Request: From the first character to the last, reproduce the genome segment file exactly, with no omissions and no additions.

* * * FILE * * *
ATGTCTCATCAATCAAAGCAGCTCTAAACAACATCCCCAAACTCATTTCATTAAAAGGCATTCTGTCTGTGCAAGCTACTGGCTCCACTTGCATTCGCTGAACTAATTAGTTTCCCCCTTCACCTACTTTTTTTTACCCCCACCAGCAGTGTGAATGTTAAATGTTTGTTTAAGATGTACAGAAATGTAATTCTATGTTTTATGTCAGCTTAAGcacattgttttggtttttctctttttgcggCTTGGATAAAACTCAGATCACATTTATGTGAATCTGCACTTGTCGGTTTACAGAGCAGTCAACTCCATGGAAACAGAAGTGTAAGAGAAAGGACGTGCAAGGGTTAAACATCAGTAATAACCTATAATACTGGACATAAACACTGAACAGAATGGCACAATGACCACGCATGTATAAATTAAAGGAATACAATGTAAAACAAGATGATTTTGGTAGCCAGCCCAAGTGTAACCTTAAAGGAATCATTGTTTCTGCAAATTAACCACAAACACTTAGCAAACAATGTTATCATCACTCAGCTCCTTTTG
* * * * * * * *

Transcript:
ATGTCTCATCAATCAAAGCAGCTCTAAACAACATCCCCAAACTCATTTCATTAAAAGGCATTCTGTCTGTGCAAGCTACTGGCTCCACTTGCATTCGCTGAACTAATTAGTTTCCCCCTTCACCTACTTTTTTTTACCCCCACCAGCAGTGTGAATGTTAAATGTTTGTTTAAGATGTACAGAAATGTAATTCTATGTTTTATGTCAGCTTAAGcacattgttttggtttttctctttttgcggCTTGGATAAAACTCAGATCACATTTATGTGAATCTGCACTTGTCGGTTTACAGAGCAGTCAACTCCATGGAAACAGAAGTGTAAGAGAAAGGACGTGCAAGGGTTAAACATCAGTAATAACCTATAATACTGGACATAAACACTGAACAGAATGGCACAATGACCACGCATGTATAAATTAAAGGAATACAATGTAAAACAAGATGATTTTGGTAGCCAGCCCAAGTGTAACCTTAAAGGAATCATTGTTTCTGCAAATTAACCACAAACACTTAGCAAACAATGTTATCATCACTCAGCTCCTTTTG